To prevail in a suit alleging malicious prosecution of a civil claim, the plaintiff must establish: (1) the institution or continuation of civil proceedings against the plaintiff; (2) by or at the insistence of the defendant; (3) malice in the commencement of the proceeding; (4) lack of probable cause for the proceeding; (5) termination of the proceeding in plaintiff's favor; and (6) special damages. The underlying civil suit has not terminated in favor of the plaintiff until the appeals process for that underlying suit has been exhausted. Concerning special injury, it is insufficient that a party has suffered the ordinary losses incident to defending a civil suit, such as inconvenience, embarrassment, discovery cost, and attorney's fees. The mere filing of a lawsuit cannot satisfy the special injury requirement. There must be some physical interference with a party's person or property in the form of an arrest, attachment, injunction, or sequestration. While this rule may leave a party without a remedy for indirect losses, the countervailing policies supporting this heightened threshold in malicious prosecution cases are compelling and well established in Texas law. Once the special injury hurdle has been cleared, that injury serves as a threshold for recovery of the full range of damages incurred as a result of the malicious litigation. Texas Beef Cattle Co. v. Green, 921 S.W.2d 203, 207 (Tex. 1996).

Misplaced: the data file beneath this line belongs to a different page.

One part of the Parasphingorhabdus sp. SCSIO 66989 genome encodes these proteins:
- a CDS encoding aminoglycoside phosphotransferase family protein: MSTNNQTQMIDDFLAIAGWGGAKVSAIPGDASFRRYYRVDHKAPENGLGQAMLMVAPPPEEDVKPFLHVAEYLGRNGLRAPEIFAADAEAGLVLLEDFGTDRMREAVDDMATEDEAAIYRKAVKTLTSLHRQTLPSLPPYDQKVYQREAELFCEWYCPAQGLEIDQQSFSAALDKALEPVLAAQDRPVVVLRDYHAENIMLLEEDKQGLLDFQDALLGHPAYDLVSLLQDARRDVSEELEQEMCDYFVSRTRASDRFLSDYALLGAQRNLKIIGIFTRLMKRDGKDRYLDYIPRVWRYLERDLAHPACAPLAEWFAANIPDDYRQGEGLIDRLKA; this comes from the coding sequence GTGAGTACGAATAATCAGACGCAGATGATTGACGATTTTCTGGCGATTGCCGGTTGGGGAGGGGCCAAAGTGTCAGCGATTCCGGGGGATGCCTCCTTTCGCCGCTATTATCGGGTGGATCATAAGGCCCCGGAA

Also, a person cannot be liable for malicious prosecution, if the decision whether to prosecute is left to the discretion of another, including a law enforcement official or the grand jury, unless the person provides information which he/she knows is false. Thus, proof that a complainant has knowingly furnished false information is necessary for liability, when the decision to prosecute is within another’s discretion. But such proof alone is not sufficient. There must also be proof that the false information caused a criminal prosecution. In other words, there must be proof that the prosecutor acted, based on the false information and that but for such false information the decision would not have been made. While causation might be drawn by inference in a case, in which the only information on which the official relied in deciding to prosecute was false, that is not the situation in this case. See King v. Graham, No. 01-0171 (Tex. 11/7/2003).
You would have a difficult time suing a judge or prosecutor. They both have immunity that would be difficult to overcome.
As for abuse of process, please review the Avvo legal guide penned by James Girards, and set out at the following link: